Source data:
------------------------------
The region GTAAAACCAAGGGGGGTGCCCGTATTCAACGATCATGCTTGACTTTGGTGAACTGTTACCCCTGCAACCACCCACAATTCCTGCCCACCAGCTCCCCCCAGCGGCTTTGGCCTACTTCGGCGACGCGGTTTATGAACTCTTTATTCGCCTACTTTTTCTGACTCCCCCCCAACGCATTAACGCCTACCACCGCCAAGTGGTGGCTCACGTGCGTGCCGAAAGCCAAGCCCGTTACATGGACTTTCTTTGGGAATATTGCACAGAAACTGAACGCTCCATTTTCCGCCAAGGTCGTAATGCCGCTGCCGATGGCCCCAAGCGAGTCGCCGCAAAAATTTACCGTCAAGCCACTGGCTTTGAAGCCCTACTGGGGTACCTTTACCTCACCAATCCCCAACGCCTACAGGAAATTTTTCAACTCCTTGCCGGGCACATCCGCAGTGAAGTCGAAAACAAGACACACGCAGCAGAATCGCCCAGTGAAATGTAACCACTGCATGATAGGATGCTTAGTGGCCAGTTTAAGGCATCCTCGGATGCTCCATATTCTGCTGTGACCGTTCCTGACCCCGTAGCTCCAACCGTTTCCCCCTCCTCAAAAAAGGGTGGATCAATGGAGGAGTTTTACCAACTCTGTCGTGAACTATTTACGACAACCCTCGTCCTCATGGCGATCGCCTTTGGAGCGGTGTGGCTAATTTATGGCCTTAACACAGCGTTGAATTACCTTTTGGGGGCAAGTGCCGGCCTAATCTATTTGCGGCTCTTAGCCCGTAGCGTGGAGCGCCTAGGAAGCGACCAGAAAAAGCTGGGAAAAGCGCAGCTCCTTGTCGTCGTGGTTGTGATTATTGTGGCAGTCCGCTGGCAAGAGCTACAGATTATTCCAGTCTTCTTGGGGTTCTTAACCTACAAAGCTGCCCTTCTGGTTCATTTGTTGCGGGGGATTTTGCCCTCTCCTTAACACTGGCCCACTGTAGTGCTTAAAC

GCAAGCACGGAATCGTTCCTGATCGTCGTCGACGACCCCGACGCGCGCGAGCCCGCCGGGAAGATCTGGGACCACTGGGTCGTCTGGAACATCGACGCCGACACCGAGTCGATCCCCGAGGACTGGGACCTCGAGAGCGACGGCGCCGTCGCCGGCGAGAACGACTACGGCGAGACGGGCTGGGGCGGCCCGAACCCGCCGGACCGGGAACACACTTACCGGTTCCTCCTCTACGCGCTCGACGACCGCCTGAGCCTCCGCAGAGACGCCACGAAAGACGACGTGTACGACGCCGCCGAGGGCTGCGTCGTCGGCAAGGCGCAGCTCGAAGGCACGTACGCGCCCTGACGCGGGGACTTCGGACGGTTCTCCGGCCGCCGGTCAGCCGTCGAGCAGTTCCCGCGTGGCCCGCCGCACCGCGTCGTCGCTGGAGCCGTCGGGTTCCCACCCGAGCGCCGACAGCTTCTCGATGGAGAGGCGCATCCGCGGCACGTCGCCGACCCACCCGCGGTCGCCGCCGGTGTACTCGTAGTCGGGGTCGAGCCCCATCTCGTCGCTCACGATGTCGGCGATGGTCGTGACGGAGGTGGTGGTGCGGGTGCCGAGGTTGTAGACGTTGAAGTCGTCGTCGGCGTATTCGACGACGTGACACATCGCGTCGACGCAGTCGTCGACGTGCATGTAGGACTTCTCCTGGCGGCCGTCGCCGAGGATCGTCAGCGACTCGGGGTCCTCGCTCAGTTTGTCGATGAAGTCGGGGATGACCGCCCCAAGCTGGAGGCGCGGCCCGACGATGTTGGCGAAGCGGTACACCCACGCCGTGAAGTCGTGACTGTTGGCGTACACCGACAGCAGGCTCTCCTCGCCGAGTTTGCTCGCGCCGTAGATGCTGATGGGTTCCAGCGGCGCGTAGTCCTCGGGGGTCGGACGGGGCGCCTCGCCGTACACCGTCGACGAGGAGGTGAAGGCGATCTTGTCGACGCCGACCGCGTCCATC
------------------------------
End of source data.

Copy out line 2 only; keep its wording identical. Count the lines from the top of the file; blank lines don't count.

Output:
GCAAGCACGGAATCGTTCCTGATCGTCGTCGACGACCCCGACGCGCGCGAGCCCGCCGGGAAGATCTGGGACCACTGGGTCGTCTGGAACATCGACGCCGACACCGAGTCGATCCCCGAGGACTGGGACCTCGAGAGCGACGGCGCCGTCGCCGGCGAGAACGACTACGGCGAGACGGGCTGGGGCGGCCCGAACCCGCCGGACCGGGAACACACTTACCGGTTCCTCCTCTACGCGCTCGACGACCGCCTGAGCCTCCGCAGAGACGCCACGAAAGACGACGTGTACGACGCCGCCGAGGGCTGCGTCGTCGGCAAGGCGCAGCTCGAAGGCACGTACGCGCCCTGACGCGGGGACTTCGGACGGTTCTCCGGCCGCCGGTCAGCCGTCGAGCAGTTCCCGCGTGGCCCGCCGCACCGCGTCGTCGCTGGAGCCGTCGGGTTCCCACCCGAGCGCCGACAGCTTCTCGATGGAGAGGCGCATCCGCGGCACGTCGCCGACCCACCCGCGGTCGCCGCCGGTGTACTCGTAGTCGGGGTCGAGCCCCATCTCGTCGCTCACGATGTCGGCGATGGTCGTGACGGAGGTGGTGGTGCGGGTGCCGAGGTTGTAGACGTTGAAGTCGTCGTCGGCGTATTCGACGACGTGACACATCGCGTCGACGCAGTCGTCGACGTGCATGTAGGACTTCTCCTGGCGGCCGTCGCCGAGGATCGTCAGCGACTCGGGGTCCTCGCTCAGTTTGTCGATGAAGTCGGGGATGACCGCCCCAAGCTGGAGGCGCGGCCCGACGATGTTGGCGAAGCGGTACACCCACGCCGTGAAGTCGTGACTGTTGGCGTACACCGACAGCAGGCTCTCCTCGCCGAGTTTGCTCGCGCCGTAGATGCTGATGGGTTCCAGCGGCGCGTAGTCCTCGGGGGTCGGACGGGGCGCCTCGCCGTACACCGTCGACGAGGAGGTGAAGGCGATCTTGTCGACGCCGACCGCGTCCATC